Females In Entrepreneurship: Why No Love?


GMIC 2012 - Female EntrepreneurshipThis is part of our coverage of the 2012 Global Mobile Internet Conference (GMIC) in Beijing. See our interviews and reports from the event here.

In a discussion panel at The Global Mobile Internet Conference late this morning, three women – Gong Haiyan, CEO of Jiayuan.com; Tina Tao, COO and partner of Innovation Works; and Wang Hongyu, CEO of Panguso.com took to the stage to discuss women and entrepreneurship in China. The panel was moderated by Shen Yin, who is the founder of NTA Creative Communcations Agency — and also a male. I thought his presence was very much suppressed by the female leaders, and this was a little refreshing after the rest of the day, which someone less polite than myself might call a sausage fest.

Tina Tao told the audience that out of over 40 startups Innovation Works has invested in, none have female founders. So is it an issue where females are not suited for entrepreneurship or the tech startup eco-system doesn’t favor females? I’m sure this isn’t just the case here in China, but likewise in Silicon Valley — the idea of entrepreneurship, although it’s growing, isn’t getting much love from females.

Raising the point of more female owners now on Taobao, Tina pointed out that there are actually more females participating in entrepreneurship. I would think there are actually more females within the areas of social and e-commerce (perhaps because most of us would love to have an infinite wardrobe) but not so much in the tech-focused startups.

What impedes most females entering the grueling entrepreneurial journey is probably the familial responsibilities. As much as the equality gap between men and women is narrowing, women are still very much influenced by traditional values. It clashes with the realities of today’s entrepreneurial route. The role of a female is traditionally portrayed as a virtuous wife and loving mother, and often, the idea of a career woman is seemingly uncaring and strong-headed. However, Haiyan thinks she’s able to juggle her roles well, and thinks she’s a good mother too.

There are definitely certain industries which females are more suited for. But I think they should participate more in building products since majority of the applications for social networking sites and e-commerce have mostly female users. Ladies are (generally speaking) more willing to interact with people, they are more emotional, and this presents a fit for many women to enter entrepreneurship. But Haiyan pointed out that most females are sacrificing their entrepreneurial dreams for the sake of the family and society. So if you come across a female entrepreneur, try to give them more support because it certainly isn’t a very easy decision.

Hongyu thinks her gender does not come into play given her role as a CEO at Panguso. Moreover, she possesses a technical background, which makes understanding their product much easier. In fact, she prefers working with technical people because they are simple and straightforward. A lot of unnecessary communication is cut away, which makes working together much more efficient. But that also contradicts our innate need to communicate too.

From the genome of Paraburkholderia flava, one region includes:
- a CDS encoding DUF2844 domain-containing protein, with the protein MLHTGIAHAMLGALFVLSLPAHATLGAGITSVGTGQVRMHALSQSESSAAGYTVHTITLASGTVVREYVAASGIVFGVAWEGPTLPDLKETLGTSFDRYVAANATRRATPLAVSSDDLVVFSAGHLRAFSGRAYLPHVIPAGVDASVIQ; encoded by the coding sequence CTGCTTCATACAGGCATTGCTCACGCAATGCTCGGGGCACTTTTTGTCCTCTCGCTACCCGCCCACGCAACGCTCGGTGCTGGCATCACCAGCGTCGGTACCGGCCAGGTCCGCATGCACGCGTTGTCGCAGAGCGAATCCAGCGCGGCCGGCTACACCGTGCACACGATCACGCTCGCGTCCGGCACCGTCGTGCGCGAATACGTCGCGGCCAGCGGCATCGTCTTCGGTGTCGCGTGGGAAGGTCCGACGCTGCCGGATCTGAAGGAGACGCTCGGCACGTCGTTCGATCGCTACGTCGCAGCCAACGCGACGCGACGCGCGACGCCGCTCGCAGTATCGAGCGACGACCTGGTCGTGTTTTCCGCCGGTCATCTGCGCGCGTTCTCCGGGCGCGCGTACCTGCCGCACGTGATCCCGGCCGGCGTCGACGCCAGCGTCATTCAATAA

Hongyu also spoke that the value of a CEO lies in the value of the team. She draws parallels between a screw in a building structure to the smallest role within a company. It matters. A female leader provides a more holistic approach to building of a culture within a team, given female need for communication.

Tina also spoke about females shouldering more responsibility in UX/UI design, taking up the role of a product manager. She cited an example, where her ex-employee went on to join Taobao. Apart from designing the product where it included general information, she added elements like horoscopes, which allows Taobao to understand the user even better. Females tend to pay attention to details, and men might think that our considerations are incessant. We show more empathy and are more sensitive towards the user, there is a better user experience, which makes the product even more reliable and preferred by users. I concur, but having a good mix of males and females within the team is even better.

Hongyu also added that males are more focused on the technical details, where females are more aesthetically-inclined. Females are more concerned whether the application is easy-to-use and reliable, as compared to males.

Haiyan also hopes that the Chinese society would be open to the idea of having more females pursuing their career and entrepreneurial dreams, and not show biases towards them. They should be ditching favoritism towards males over females. This note was followed by applause from the audience, with myself included.

I don’t really know how long this culture within China will take to change, but certainly we’re seeing more women coming out to pursue a career instead of purely staying home to take care of the family. This is already an encouraging step here in China. I guess with these three ladies leading by example, perhaps, there will be more women inclined to take the entrepreneurial path in China.

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